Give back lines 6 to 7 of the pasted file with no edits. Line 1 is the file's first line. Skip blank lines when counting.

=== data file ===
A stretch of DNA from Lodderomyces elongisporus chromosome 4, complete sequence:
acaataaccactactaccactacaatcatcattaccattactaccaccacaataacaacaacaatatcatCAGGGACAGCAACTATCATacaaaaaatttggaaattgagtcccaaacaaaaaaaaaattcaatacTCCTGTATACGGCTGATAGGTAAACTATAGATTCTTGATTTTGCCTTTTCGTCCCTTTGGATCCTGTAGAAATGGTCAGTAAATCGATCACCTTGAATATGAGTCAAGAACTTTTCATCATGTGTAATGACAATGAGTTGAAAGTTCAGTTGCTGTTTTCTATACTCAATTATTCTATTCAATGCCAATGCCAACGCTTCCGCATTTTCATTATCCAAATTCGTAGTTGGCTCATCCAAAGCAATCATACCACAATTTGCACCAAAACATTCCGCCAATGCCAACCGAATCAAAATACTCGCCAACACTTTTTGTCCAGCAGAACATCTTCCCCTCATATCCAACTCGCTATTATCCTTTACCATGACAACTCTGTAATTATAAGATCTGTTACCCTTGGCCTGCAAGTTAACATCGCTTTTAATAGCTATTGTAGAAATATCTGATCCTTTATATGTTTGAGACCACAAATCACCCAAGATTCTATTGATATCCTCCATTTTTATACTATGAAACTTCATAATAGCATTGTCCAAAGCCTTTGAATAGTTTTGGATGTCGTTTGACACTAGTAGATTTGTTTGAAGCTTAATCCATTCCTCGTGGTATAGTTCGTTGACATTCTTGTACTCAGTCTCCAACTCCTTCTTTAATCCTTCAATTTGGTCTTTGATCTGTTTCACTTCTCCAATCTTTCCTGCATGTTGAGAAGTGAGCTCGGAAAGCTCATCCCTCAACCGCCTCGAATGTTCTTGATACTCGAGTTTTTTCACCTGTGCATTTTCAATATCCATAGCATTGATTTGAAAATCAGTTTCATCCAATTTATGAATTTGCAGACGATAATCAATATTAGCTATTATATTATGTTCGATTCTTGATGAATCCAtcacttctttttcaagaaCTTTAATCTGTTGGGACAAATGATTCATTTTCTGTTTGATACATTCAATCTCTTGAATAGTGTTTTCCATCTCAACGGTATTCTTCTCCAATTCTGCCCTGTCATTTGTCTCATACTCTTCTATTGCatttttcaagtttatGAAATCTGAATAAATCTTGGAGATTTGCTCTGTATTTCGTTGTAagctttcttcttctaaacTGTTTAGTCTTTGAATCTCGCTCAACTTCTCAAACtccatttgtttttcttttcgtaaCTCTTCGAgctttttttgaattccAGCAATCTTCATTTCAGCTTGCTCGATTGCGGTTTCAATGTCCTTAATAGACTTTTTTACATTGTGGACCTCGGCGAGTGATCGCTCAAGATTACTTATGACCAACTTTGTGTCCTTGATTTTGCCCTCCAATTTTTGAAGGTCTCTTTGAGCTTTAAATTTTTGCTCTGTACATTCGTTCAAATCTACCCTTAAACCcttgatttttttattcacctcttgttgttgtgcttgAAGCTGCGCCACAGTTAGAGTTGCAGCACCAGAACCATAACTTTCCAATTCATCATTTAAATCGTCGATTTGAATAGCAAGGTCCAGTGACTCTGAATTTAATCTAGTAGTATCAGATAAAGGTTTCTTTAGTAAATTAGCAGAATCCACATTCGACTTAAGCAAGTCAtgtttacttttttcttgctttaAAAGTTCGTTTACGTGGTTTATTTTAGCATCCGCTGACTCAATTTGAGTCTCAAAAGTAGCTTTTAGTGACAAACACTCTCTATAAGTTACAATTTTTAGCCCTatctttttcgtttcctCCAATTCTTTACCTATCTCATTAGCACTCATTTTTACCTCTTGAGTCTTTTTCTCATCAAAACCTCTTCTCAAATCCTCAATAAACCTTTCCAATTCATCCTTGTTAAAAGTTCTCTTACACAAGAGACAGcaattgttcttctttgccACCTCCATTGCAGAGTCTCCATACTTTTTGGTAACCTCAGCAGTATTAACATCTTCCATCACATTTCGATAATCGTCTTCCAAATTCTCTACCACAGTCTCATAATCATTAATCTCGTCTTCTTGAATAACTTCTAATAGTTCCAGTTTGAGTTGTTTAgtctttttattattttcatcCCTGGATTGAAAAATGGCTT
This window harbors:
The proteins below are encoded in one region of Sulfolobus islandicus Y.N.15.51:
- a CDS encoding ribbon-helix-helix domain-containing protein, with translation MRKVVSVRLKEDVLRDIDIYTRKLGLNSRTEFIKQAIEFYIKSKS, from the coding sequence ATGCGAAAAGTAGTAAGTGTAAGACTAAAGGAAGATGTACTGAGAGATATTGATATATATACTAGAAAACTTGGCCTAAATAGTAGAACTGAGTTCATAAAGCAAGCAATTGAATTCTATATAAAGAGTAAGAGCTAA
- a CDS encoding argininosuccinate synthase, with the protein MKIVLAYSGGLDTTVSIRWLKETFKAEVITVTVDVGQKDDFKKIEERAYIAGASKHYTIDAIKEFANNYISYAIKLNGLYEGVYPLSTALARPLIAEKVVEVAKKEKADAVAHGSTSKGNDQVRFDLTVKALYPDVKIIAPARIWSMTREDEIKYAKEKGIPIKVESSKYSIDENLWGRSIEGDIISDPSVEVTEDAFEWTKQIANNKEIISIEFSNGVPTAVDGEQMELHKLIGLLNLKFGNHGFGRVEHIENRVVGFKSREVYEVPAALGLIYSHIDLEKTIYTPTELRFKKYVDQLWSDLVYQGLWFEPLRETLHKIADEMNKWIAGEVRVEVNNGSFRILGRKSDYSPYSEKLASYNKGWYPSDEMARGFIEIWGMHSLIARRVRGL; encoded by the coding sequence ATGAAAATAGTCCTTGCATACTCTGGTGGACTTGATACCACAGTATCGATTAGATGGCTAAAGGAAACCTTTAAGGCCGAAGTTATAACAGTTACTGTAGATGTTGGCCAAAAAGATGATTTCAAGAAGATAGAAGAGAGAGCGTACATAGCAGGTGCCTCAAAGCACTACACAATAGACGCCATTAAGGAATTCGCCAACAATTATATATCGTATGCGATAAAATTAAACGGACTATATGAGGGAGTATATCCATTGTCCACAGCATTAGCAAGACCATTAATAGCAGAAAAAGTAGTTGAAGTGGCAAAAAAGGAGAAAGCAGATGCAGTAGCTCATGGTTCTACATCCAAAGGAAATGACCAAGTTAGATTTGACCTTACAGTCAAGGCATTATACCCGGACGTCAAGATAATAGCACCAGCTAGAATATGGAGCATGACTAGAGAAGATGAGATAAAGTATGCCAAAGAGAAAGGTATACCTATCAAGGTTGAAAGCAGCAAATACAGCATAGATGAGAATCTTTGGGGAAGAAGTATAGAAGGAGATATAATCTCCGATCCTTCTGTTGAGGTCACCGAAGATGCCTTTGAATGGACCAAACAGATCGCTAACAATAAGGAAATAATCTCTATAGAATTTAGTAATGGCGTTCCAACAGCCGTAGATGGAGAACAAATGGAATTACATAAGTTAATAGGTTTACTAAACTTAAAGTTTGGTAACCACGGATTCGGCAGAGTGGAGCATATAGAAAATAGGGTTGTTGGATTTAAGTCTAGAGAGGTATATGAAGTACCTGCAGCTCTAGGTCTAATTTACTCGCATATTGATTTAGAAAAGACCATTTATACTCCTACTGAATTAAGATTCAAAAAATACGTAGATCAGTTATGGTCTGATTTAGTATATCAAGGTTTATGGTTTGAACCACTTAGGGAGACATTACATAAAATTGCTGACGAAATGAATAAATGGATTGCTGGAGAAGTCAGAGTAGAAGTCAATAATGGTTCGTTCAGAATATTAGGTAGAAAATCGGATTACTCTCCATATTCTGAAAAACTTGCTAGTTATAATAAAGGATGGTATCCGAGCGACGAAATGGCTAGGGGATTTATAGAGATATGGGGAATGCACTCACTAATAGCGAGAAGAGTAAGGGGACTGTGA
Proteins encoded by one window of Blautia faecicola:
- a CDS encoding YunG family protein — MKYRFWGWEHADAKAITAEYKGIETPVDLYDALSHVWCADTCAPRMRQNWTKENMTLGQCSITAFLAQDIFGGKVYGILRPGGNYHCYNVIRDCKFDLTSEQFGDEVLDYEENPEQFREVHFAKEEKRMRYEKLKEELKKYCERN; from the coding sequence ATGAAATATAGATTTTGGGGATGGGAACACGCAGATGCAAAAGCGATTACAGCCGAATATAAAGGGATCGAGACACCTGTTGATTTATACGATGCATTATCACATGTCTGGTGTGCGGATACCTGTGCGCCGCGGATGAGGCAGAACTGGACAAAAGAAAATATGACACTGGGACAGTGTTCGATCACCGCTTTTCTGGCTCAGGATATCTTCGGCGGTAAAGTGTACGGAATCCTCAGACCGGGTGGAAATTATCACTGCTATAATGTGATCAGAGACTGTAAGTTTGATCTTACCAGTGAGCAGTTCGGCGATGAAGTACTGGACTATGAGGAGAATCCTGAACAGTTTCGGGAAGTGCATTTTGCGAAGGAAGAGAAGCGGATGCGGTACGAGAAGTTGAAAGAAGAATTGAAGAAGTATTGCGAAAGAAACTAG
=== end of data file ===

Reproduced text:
- a CDS encoding argininosuccinate synthase, with the protein MKIVLAYSGGLDTTVSIRWLKETFKAEVITVTVDVGQKDDFKKIEERAYIAGASKHYTIDAIKEFANNYISYAIKLNGLYEGVYPLSTALARPLIAEKVVEVAKKEKADAVAHGSTSKGNDQVRFDLTVKALYPDVKIIAPARIWSMTREDEIKYAKEKGIPIKVESSKYSIDENLWGRSIEGDIISDPSVEVTEDAFEWTKQIANNKEIISIEFSNGVPTAVDGEQMELHKLIGLLNLKFGNHGFGRVEHIENRVVGFKSREVYEVPAALGLIYSHIDLEKTIYTPTELRFKKYVDQLWSDLVYQGLWFEPLRETLHKIADEMNKWIAGEVRVEVNNGSFRILGRKSDYSPYSEKLASYNKGWYPSDEMARGFIEIWGMHSLIARRVRGL; encoded by the coding sequence ATGAAAATAGTCCTTGCATACTCTGGTGGACTTGATACCACAGTATCGATTAGATGGCTAAAGGAAACCTTTAAGGCCGAAGTTATAACAGTTACTGTAGATGTTGGCCAAAAAGATGATTTCAAGAAGATAGAAGAGAGAGCGTACATAGCAGGTGCCTCAAAGCACTACACAATAGACGCCATTAAGGAATTCGCCAACAATTATATATCGTATGCGATAAAATTAAACGGACTATATGAGGGAGTATATCCATTGTCCACAGCATTAGCAAGACCATTAATAGCAGAAAAAGTAGTTGAAGTGGCAAAAAAGGAGAAAGCAGATGCAGTAGCTCATGGTTCTACATCCAAAGGAAATGACCAAGTTAGATTTGACCTTACAGTCAAGGCATTATACCCGGACGTCAAGATAATAGCACCAGCTAGAATATGGAGCATGACTAGAGAAGATGAGATAAAGTATGCCAAAGAGAAAGGTATACCTATCAAGGTTGAAAGCAGCAAATACAGCATAGATGAGAATCTTTGGGGAAGAAGTATAGAAGGAGATATAATCTCCGATCCTTCTGTTGAGGTCACCGAAGATGCCTTTGAATGGACCAAACAGATCGCTAACAATAAGGAAATAATCTCTATAGAATTTAGTAATGGCGTTCCAACAGCCGTAGATGGAGAACAAATGGAATTACATAAGTTAATAGGTTTACTAAACTTAAAGTTTGGTAACCACGGATTCGGCAGAGTGGAGCATATAGAAAATAGGGTTGTTGGATTTAAGTCTAGAGAGGTATATGAAGTACCTGCAGCTCTAGGTCTAATTTACTCGCATATTGATTTAGAAAAGACCATTTATACTCCTACTGAATTAAGATTCAAAAAATACGTAGATCAGTTATGGTCTGATTTAGTATATCAAGGTTTATGGTTTGAACCACTTAGGGAGACATTACATAAAATTGCTGACGAAATGAATAAATGGATTGCTGGAGAAGTCAGAGTAGAAGTCAATAATGGTTCGTTCAGAATATTAGGTAGAAAATCGGATTACTCTCCATATTCTGAAAAACTTGCTAGTTATAATAAAGGATGGTATCCGAGCGACGAAATGGCTAGGGGATTTATAGAGATATGGGGAATGCACTCACTAATAGCGAGAAGAGTAAGGGGACTGTGA
Proteins encoded by one window of Blautia faecicola: